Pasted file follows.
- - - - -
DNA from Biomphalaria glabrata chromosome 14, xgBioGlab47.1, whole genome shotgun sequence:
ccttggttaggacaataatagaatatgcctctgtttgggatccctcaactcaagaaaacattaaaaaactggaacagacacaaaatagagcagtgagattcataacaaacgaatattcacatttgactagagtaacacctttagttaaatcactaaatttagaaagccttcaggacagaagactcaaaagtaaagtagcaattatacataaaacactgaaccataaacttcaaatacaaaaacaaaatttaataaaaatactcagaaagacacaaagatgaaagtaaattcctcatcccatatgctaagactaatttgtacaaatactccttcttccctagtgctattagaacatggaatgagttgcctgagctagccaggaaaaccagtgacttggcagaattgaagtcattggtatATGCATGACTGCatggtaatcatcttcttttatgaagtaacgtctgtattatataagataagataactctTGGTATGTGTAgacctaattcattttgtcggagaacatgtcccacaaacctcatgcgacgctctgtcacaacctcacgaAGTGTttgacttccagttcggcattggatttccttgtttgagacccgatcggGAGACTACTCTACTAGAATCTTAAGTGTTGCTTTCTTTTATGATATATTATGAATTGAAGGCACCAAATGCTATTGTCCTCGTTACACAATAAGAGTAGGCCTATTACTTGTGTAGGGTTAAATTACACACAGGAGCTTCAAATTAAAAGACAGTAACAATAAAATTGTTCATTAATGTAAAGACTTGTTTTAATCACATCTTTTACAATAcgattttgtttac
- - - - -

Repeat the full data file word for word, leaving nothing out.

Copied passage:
DNA from Biomphalaria glabrata chromosome 14, xgBioGlab47.1, whole genome shotgun sequence:
ccttggttaggacaataatagaatatgcctctgtttgggatccctcaactcaagaaaacattaaaaaactggaacagacacaaaatagagcagtgagattcataacaaacgaatattcacatttgactagagtaacacctttagttaaatcactaaatttagaaagccttcaggacagaagactcaaaagtaaagtagcaattatacataaaacactgaaccataaacttcaaatacaaaaacaaaatttaataaaaatactcagaaagacacaaagatgaaagtaaattcctcatcccatatgctaagactaatttgtacaaatactccttcttccctagtgctattagaacatggaatgagttgcctgagctagccaggaaaaccagtgacttggcagaattgaagtcattggtatATGCATGACTGCatggtaatcatcttcttttatgaagtaacgtctgtattatataagataagataactctTGGTATGTGTAgacctaattcattttgtcggagaacatgtcccacaaacctcatgcgacgctctgtcacaacctcacgaAGTGTttgacttccagttcggcattggatttccttgtttgagacccgatcggGAGACTACTCTACTAGAATCTTAAGTGTTGCTTTCTTTTATGATATATTATGAATTGAAGGCACCAAATGCTATTGTCCTCGTTACACAATAAGAGTAGGCCTATTACTTGTGTAGGGTTAAATTACACACAGGAGCTTCAAATTAAAAGACAGTAACAATAAAATTGTTCATTAATGTAAAGACTTGTTTTAATCACATCTTTTACAATAcgattttgtttac